Pooch massage beneficial but therapists should be certified, says doggy daycare owner
'It would give a lot of people peace of mind knowing this is an actual therapy'
Dogs can benefit in many ways from a good massage, but a Calgary doggy daycare owner says Canada needs to step up in the certification game.
"We have a lot of dogs that are fearful, that have ailments like arthritis, may just be very active and they need a little extra therapy to keep their health going for preventative maintenance," Kim Kilback told CBC News.
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But the owner of Central Bark Doggy Daycare says that unlike many U.S. jurisdictions, the service is largely unregulated in Canada. Kilback received her training in Portland, Ore.
"I want to see a canine therapist go through a course, like they do in the U.S., and it would be a certified practice, just the same as a registered massage therapist has to go through. It would give a lot of people peace of mind knowing this is an actual therapy that is needed in Canada, and needs to be regulated."
Kilback says canine massage therapy has multiple applications.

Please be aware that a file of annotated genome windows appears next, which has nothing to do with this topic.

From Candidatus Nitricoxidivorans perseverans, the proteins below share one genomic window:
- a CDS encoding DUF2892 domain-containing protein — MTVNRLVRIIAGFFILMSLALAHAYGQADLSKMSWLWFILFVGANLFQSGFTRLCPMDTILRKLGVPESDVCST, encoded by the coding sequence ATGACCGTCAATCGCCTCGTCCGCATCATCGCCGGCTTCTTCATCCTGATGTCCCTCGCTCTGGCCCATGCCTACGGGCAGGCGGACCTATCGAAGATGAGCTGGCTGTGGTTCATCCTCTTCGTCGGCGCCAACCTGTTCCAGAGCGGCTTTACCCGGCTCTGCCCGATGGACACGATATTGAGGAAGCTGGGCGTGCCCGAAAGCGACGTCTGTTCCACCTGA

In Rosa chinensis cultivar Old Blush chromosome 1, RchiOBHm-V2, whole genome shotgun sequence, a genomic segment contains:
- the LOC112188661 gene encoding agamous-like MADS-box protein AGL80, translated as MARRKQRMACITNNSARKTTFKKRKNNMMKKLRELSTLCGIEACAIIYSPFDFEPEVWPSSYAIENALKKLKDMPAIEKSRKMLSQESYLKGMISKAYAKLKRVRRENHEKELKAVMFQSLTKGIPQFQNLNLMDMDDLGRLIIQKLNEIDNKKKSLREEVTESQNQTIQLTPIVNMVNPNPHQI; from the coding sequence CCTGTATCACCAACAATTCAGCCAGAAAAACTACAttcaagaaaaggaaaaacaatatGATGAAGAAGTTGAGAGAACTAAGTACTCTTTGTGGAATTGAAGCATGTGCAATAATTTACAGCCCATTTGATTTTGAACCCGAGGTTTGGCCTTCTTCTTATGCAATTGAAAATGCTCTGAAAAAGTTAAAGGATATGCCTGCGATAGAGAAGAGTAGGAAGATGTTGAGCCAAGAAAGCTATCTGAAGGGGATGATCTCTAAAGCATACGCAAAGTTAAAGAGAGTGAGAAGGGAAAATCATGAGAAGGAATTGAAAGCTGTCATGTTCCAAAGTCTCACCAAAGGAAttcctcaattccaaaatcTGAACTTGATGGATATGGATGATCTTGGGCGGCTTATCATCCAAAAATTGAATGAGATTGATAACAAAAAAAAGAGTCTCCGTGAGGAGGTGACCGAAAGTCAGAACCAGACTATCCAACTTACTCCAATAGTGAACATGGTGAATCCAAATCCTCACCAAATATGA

"[It's for] dogs that are fearful or have anxiety or stress or separation anxiety when they leave home or are in a new environment like a dog daycare. On their first day, we give them a 30-minute dog massage," she said.
"Separation anxiety? You can keep the bond between you and your pet strong when you do massage therapy at home. Of course, it's not a replacement for vet care, but it's an addition to vet care. The options are endless."
Many dogs are more active than their owners, Kilback said, making them suitable candidates.
"They do a lot more outside exercises than most of us do on a daily basis, so you can imagine what their muscles are going through, what kind of tensions they are having, what kind of stresses they have. And they don't verbalize their thoughts, feelings and emotions like humans do."
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WIth files from Julie Debeljak